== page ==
Edgar Allan Poe's 'The Black Cat'
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Metaphors not only can be used as literal interpretation of events, but also have metaphorical meanings. A good example would be the black cat in Edgar Allan Poe's "The Black Cat" and how the narrator in the story implied throughout the story that the cat is of demonic creature. The black cat in the short story not only has a literal meaning of a normal household cat but also from a metaphorical-side of meaning, as the narrator's personal demon, which haunts him throughout the story and brings him to the point of near insanity.
From the Paper:"The first mention of the black cat in the short story is when the narrator's wife noticed his partiality for domestic pets and "lost no opportunity of procuring those of the most agreeable kind" (894), which includes a black cat. In the beginning, the narrator describes the cat as a "large and beautiful animal, entirely black, and sagacious to a degree" (894). When he describes the cat in this way, the narrator gave us his view of the cat as an everyday, normal household cat that people who have had an encounter with cats can feel a real connection to. Even though some people might have the superstitious belief that an entirely black cat might be a minion of the underworld or a witch in disguise which his wife did when she "made frequent allusions to the ancient popular notion" (894), the narrator tries his best to also show that this is a normal cat like any other. The narrator also gives the pet the name of Pluto, which is the name for the god of the underworld in Roman mythology. By doing this, he further connects the black cat of his to something from the underworld. He also calls what he sees when he went back to check out the ruins of his house that burned down as an apparition (895) and a "phantasm of the cat" (896). An apparition is a ghost or spirit and by following what the narrator describes, his view of the black cat goes from a normal household pet to something that haunts him for months. The loss of the cat not only brought him remorse at what he did to the cat when he hung it on a rope but also regret at the loss of a fine pet."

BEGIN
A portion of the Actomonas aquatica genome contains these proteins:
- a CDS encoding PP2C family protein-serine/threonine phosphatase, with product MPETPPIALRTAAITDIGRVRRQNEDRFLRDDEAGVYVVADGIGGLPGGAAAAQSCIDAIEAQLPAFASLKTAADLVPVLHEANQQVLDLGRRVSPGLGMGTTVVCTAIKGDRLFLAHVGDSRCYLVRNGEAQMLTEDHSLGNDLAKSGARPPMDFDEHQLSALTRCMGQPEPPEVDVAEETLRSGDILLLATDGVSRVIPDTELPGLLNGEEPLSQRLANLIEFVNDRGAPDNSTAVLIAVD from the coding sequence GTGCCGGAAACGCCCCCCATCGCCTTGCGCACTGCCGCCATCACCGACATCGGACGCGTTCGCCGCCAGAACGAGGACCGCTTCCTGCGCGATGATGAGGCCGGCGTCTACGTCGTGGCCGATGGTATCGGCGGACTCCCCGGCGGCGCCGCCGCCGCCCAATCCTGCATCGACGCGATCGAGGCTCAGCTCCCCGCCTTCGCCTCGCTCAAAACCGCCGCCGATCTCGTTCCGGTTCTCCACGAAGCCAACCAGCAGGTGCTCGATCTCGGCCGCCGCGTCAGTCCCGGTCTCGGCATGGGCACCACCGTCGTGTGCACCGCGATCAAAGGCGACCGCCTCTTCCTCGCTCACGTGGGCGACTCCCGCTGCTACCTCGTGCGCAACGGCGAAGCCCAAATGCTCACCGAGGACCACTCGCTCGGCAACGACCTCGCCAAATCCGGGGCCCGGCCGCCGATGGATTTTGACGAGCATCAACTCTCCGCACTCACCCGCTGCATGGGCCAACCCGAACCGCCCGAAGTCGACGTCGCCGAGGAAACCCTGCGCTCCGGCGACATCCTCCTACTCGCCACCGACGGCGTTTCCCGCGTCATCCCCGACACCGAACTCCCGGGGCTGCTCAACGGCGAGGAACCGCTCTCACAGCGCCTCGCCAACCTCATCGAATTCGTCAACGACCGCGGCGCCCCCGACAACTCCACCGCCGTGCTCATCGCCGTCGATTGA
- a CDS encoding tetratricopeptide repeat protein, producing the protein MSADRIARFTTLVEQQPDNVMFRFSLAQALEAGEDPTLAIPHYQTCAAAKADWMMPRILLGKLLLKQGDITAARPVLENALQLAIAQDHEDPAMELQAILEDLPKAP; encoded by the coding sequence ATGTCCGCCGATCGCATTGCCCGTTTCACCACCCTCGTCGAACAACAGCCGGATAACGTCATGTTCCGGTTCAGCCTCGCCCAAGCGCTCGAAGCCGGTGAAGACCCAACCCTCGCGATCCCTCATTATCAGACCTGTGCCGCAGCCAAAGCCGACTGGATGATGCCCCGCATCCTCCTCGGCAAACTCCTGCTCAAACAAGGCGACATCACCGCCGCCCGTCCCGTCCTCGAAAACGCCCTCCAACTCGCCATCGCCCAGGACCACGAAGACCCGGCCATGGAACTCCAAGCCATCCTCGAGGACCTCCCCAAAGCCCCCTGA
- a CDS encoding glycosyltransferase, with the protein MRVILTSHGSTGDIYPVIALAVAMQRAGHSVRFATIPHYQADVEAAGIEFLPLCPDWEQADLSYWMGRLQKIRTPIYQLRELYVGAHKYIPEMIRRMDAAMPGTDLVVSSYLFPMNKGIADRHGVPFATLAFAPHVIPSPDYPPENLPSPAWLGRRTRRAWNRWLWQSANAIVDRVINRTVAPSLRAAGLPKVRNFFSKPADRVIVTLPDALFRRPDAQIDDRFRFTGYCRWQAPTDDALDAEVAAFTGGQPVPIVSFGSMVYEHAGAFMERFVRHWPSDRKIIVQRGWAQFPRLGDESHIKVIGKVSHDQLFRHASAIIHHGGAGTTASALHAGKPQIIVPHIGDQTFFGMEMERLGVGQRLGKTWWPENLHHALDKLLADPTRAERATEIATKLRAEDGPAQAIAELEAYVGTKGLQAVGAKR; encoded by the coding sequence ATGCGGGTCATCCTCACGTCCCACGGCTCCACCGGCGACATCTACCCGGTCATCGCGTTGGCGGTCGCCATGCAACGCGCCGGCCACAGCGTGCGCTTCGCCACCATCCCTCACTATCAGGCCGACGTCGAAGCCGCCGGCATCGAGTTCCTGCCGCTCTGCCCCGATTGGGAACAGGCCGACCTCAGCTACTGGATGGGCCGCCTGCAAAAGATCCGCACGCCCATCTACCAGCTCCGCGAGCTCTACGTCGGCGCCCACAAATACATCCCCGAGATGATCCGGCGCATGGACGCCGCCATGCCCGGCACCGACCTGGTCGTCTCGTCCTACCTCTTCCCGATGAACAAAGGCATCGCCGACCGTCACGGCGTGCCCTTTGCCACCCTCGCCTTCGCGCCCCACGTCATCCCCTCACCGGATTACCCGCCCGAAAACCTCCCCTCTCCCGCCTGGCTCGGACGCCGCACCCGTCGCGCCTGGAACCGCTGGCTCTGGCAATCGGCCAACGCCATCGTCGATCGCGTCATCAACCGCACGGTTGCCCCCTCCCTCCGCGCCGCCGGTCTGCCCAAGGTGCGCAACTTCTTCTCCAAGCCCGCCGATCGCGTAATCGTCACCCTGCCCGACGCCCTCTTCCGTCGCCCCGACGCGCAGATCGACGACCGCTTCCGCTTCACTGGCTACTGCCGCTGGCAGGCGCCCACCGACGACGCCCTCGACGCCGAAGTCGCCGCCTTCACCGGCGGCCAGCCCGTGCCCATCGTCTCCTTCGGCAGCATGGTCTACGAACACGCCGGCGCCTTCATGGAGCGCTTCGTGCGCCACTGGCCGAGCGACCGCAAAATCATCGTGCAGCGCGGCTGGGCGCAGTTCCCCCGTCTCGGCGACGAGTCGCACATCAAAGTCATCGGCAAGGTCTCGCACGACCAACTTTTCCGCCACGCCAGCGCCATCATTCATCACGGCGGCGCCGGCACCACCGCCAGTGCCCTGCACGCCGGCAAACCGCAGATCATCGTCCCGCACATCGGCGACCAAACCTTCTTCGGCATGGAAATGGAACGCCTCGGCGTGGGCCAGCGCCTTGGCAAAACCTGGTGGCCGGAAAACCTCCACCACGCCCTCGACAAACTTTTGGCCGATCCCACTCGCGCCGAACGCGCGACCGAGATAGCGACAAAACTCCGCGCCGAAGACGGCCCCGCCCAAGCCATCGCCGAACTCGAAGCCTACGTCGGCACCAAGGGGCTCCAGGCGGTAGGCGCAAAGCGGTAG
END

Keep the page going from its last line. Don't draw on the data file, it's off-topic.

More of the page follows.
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Edgar Allan Poe's 'The Black Cat' (2003, February 08) Retrieved October 22, 2019, from https://www.academon.com/analytical-essay/edgar-allan-poe-the-black-cat-6641/
"Edgar Allan Poe's 'The Black Cat'" 08 February 2003. Web. 22 October. 2019. <https://www.academon.com/analytical-essay/edgar-allan-poe-the-black-cat-6641/>